Most of these legislators are men whose maleness exempts them from ever knowing what it feels like to have no control over their bodies or their daily lives. If they are impotent, they can take a drug to give them erections. If they want to have unprotected sex, they can do so without worrying about what an unplanned pregnancy would do to their bodies and their health, their families and their future.

These men will never know the desperation of scraping up enough money for a plane ticket, a train ticket, bus fare or gas for the tank of a car to get them to a state that still protects a woman’s constitutional right. They do not worry about bringing into the world children they — and we as communities — cannot afford.

My mother had no option but to give birth to me. Some readers who oppose abortion rights love to remind me that my mother didn’t abort me. Far too many of them wish aloud that she had, and isn’t that an interesting approach for people claiming to cherish life?

The discovery of that envelope reminds me, yet again, of what it was like not so very long ago for women like my mother. From the moment she found out she was pregnant until she and my father made that middle-of-the-night journey to a state that would marry them, she lived in fear of being exposed as an unmarried woman who dared to have sex.

A devout Christian, she was pro-choice when abortion rights became the law of the land, in 1973. A devoted mother, she encouraged all of her daughters to visit Planned Parenthood before having sex. “Stay in control of your life,” she once told me.

My mother never fully shed the shame of her unplanned pregnancy all those years ago.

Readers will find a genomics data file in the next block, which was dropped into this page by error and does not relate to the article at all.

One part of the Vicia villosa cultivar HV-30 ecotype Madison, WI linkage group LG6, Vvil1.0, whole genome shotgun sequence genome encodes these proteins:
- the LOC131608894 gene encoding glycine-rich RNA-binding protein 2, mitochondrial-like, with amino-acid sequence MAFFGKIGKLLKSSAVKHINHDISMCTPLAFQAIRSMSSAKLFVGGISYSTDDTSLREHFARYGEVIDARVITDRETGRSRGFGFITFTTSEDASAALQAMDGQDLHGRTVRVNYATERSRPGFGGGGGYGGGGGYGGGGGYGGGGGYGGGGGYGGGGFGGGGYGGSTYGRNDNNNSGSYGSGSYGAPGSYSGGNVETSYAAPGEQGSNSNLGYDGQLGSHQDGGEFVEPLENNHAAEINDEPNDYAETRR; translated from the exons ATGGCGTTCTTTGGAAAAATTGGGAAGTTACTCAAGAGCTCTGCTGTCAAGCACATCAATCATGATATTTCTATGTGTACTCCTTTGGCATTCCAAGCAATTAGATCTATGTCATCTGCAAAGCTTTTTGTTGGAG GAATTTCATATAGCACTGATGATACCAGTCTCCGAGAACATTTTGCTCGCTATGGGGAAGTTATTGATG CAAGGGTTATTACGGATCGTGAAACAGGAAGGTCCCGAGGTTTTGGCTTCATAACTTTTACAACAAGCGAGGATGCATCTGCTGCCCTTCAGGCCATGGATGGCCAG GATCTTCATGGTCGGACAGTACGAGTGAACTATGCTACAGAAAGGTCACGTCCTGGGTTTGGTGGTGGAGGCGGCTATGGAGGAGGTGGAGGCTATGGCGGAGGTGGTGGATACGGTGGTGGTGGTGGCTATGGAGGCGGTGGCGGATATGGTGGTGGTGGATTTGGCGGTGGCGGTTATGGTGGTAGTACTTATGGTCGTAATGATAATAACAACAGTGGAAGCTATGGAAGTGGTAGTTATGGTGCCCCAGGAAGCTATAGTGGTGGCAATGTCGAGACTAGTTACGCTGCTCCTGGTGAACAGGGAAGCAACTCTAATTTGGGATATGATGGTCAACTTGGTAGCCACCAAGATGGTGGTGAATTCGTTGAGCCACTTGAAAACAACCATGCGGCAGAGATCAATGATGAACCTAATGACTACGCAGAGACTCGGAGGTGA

“I still would have had you,” she told me when I was 36 and a newly single mother. “It just would have been so different here” — she pointed to her heart — “if the choice had been all mine.”

Connie Schultz is a Pulitzer Prize-winning columnist and professional in residence at Kent State University’s school of journalism. To find out more about Connie Schultz (con.schultz@yahoo.com) and read her past columns, please visit the Creators Syndicate webpage at www.creators.com.

IMAGE: Demonstrators hold signs outside the U.S. Supreme Court as the court is due to decide today whether a Republican-backed 2013 Texas law placed an undue burden on women exercising their constitutional right to abortion in Washington, U.S. June 27, 2016. REUTERS/Kevin Lamarque

Kasich Vetoes Ohio ‘Heartbeat’ Abortion Ban, Signs 20-Week Legislation

CLEVELAND (Reuters) – Republican Governor John Kasich signed a 20-week abortion ban into law on Tuesday but vetoed stricter legislation that would have forbidden the procedure once a fetal heartbeat can be detected, as early as six weeks after conception.

Kasich, an abortion opponent, said in a statement that the proposed six-week legislation would be contrary to U.S. Supreme Court rulings on abortion, opening the state to potentially costly legal battles, and the veto was “in the public interest.”